Do you feel that? It’s the squeeze of too much to do with too little time. As the calendar days tick away, many farmers are moving at lightning speed to apply fertilizer, kill weeds and get seeds in the ground—but can you cut out one of those steps? You might be able to apply fertilizer after planting with no yield drag—but you need to plan ahead to have the fertilizer and equipment you need. John Sawyer with the Department of Agronomy at Iowa State University shares the best options for sidedressing nitrogen, in order from most to least preferable:
Injected anhydrous ammonia, UAN or urea
Broadcast dry ammonium nitrate, ammonium sulfate or urease treated urea
Surface dribbled UAN solution between rows
First, know the difference between anhydrous ammonia and urea and what inherent risks or advantages each provides.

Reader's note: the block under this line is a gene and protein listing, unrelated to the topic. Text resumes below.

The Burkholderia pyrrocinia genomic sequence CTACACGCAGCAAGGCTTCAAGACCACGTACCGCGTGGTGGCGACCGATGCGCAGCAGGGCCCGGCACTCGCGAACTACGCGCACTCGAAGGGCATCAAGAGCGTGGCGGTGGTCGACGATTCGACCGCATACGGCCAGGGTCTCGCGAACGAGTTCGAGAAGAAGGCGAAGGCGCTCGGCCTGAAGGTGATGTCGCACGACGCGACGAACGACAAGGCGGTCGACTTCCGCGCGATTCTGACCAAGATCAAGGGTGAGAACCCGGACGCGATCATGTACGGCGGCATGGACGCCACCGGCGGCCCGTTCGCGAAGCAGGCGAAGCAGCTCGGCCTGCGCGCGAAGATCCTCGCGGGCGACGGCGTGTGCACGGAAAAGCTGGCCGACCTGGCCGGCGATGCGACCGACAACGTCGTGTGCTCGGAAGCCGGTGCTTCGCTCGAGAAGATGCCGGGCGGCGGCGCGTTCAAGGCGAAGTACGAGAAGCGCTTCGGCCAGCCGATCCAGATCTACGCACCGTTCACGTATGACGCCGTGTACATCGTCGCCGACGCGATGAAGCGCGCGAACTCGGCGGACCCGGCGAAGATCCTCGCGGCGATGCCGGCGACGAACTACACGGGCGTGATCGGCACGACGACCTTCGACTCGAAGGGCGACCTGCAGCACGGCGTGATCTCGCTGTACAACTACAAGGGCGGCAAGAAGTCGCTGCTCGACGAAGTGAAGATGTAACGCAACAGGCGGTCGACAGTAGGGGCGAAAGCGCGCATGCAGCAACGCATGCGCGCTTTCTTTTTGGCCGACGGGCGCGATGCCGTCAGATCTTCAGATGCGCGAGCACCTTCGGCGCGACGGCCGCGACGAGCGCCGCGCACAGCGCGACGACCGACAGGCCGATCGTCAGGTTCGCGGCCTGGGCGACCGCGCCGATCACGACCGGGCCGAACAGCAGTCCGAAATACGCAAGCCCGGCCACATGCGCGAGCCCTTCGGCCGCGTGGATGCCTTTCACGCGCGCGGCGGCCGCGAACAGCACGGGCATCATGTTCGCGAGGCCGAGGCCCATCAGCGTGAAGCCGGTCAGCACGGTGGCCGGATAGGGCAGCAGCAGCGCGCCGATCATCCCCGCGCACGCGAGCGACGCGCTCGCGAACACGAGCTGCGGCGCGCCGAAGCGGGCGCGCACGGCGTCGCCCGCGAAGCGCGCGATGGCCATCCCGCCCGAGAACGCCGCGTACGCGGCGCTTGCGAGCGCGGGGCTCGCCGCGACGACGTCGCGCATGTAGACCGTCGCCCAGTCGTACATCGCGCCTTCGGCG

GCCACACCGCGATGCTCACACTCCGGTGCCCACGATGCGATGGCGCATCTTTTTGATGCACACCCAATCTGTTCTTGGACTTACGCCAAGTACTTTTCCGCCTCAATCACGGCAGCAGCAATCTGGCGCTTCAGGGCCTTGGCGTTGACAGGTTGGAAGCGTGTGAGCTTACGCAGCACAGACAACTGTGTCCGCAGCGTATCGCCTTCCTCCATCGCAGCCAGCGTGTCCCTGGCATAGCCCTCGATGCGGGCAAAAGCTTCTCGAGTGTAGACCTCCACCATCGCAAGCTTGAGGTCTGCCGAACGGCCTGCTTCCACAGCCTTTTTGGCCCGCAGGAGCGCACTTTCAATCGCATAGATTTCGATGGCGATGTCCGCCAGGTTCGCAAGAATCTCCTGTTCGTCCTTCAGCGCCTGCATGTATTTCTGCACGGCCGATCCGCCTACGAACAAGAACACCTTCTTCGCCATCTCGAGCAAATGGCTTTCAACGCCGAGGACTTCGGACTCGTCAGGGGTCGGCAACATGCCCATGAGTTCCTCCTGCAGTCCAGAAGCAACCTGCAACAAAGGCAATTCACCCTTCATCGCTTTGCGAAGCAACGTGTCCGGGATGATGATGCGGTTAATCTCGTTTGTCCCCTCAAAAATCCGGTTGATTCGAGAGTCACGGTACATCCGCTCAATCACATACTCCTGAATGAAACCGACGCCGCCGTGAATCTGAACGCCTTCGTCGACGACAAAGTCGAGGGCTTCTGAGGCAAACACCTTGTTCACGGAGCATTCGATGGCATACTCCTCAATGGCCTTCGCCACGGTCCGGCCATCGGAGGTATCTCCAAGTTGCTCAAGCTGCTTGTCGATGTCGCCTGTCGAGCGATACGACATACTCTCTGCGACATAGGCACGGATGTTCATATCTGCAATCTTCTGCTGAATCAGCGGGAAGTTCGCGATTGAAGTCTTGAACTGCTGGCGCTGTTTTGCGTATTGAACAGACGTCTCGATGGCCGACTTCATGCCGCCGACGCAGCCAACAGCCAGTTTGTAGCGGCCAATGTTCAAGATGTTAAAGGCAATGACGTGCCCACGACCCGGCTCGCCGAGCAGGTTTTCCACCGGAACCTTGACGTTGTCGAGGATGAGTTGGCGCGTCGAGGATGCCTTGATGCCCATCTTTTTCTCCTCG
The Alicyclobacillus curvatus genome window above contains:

“[Anhydrous ammonia] can be a fickle form of nitrogen as product can easily be lost if, when knifed in, the soil is damp and clumpy or very sandy as the knife openings might not fully close which allows anhydrous ammonia to escape into the air,” says Davis Michaelsen, editor of Pro Farmer Inputs Monitor. In addition, there are human and environmental safety concerns with this form of nitrogen. All said, anhydrous is still the most popular form of nitrogen for many farmers as it’s quickly available for plants. For those considering alternative forms, due to anhydrous shortages or its cost, urea is another widely used, effective nitrogen source. “Urea is available in granular, prilled or liquid form,” Michaelsen explains. “In its granular form, urea can be surface applied, but must be incorporated to avoid nitrogen lose. Losses of up to 50% have been observed when dry urea has been spread over moist ground.” If you decide to inject nitrogen, in any form, wait until you know where the rows are—either just after emergence or with GPS equipment, Sawyer says. This avoids “burning” the plants with nitrogen applications “It’s easiest to inject the row middle and there is no advantage in attempting to place the band close to the row,” he adds. “Corn roots will reach the row middle at a small growth stage. Injected nitrogen can also be applied between every other row—it provides an equivalent response as when placed between every row.” It’s also important to note you might see plant responses from broadcasting urea or ammonium sulfate. “It might cause some leaf spotting or edge browning where fertilizer granules fall into the corn whorl,” Sawyer says. “The chances of this happening increases with larger corn. As long as the fertilizer distribution is good and not concentrated over plants, the leaf damage should only be cosmetic.”